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    Regular Member amlevin's Avatar
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    Quote Originally Posted by Lammo View Post
    How does one address a law enforcement training bulletin that contains a lie?

    ~~~~~~~~~~~~~~~~~~~~``



    Bottom line: In my not so humble legal opinion, there is no such Washington case, Supreme Court or otherwise, recent or ancient, that says anything like what the Kennewick training bulletin says about building managers and open carry and they need to be called out for this.
    Makes one wonder if the people of Kennewick really know how incompetent some of those they've elected, or have working in City Government really are. Maybe a friendly newspaper reporter could do more to expose this than any threat of legal action.
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    Regular Member FMCDH's Avatar
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    Quote Originally Posted by amlevin View Post
    Makes one wonder if the people of Kennewick really know how incompetent some of those they've elected, or have working in City Government really are. Maybe a friendly newspaper reporter could do more to expose this than any threat of legal action.
    I was going to say, make it an embarrassing PR issue for the city council.

    Its worked in quite a few cities. Not all mind you (like Bothell), but quite a few.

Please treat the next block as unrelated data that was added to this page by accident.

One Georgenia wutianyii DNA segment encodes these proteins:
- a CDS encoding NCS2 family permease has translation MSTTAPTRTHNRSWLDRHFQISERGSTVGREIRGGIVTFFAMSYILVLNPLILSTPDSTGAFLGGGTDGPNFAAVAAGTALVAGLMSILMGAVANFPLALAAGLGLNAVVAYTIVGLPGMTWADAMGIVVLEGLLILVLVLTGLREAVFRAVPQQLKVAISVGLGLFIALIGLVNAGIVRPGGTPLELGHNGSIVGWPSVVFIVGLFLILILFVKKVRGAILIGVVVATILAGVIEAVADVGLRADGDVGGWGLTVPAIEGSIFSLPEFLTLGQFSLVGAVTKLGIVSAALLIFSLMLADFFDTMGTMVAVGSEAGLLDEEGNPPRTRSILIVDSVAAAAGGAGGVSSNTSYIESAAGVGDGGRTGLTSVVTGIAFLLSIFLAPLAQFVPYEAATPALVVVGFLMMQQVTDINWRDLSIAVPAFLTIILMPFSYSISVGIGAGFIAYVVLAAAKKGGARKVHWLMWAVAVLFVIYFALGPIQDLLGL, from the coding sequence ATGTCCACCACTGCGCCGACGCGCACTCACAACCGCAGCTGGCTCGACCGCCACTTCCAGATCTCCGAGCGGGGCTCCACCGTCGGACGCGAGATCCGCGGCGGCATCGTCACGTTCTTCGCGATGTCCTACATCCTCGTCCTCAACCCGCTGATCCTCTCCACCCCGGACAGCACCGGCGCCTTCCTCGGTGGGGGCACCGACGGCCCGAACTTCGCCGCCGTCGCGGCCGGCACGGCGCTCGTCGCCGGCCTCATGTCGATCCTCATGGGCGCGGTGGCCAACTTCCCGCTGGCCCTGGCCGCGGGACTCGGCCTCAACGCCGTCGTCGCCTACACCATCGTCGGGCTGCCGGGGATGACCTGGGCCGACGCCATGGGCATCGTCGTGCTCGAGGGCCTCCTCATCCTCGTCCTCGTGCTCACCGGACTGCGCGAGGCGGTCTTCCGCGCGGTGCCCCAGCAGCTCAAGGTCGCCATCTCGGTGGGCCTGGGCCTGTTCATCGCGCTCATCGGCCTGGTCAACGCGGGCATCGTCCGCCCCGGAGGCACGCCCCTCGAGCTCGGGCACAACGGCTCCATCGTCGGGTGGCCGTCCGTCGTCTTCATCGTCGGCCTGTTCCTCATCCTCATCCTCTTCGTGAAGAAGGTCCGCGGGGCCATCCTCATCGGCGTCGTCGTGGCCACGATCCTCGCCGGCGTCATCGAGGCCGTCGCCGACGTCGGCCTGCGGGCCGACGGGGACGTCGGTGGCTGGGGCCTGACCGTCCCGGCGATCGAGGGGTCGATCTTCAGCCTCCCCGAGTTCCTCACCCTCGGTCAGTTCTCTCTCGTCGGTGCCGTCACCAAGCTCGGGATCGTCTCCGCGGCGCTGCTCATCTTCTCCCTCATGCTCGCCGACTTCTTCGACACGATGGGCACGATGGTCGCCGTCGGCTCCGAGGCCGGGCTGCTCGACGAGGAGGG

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    Regular Member Freedom First's Avatar
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    And now we see the reason for my dawdling...

    Now that you have read the bulletin in question...

    I did submit a much better, rewritten, version but other than a "thank you for your input", I never heard from them again. I've just been waiting to see the end result, i.e. do they stop messing with OCers or not? Nothing has happened since then but I dunno, there's only a few of us here... If there is another encounter, I am planning on going to the City Council with my complaint and a demand for a much better, and citizen reviewed, product.

    Mark
    Last edited by Freedom First; 01-13-2012 at 10:24 PM.
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    Regular Member Freedom First's Avatar
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    Oh, and by the way, regarding the Supreme Court decision they refer to, they obviously pulled that out from under the seat of a patrol car... It doesn't exist based on my research and the city attorney failed to respond to my question on that.
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    Regular Member SnarlyWino's Avatar
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    IANAL, so I would love for Lammo and others to chime it here. I work for a public facility, and I witnessed our lawyer instruct a room full of public facility managers that there is a legal differentiation between the word "law" and "policy", and while preemption does prevent them from making more restrictive laws, they are free to make whatever policy they felt appropriate.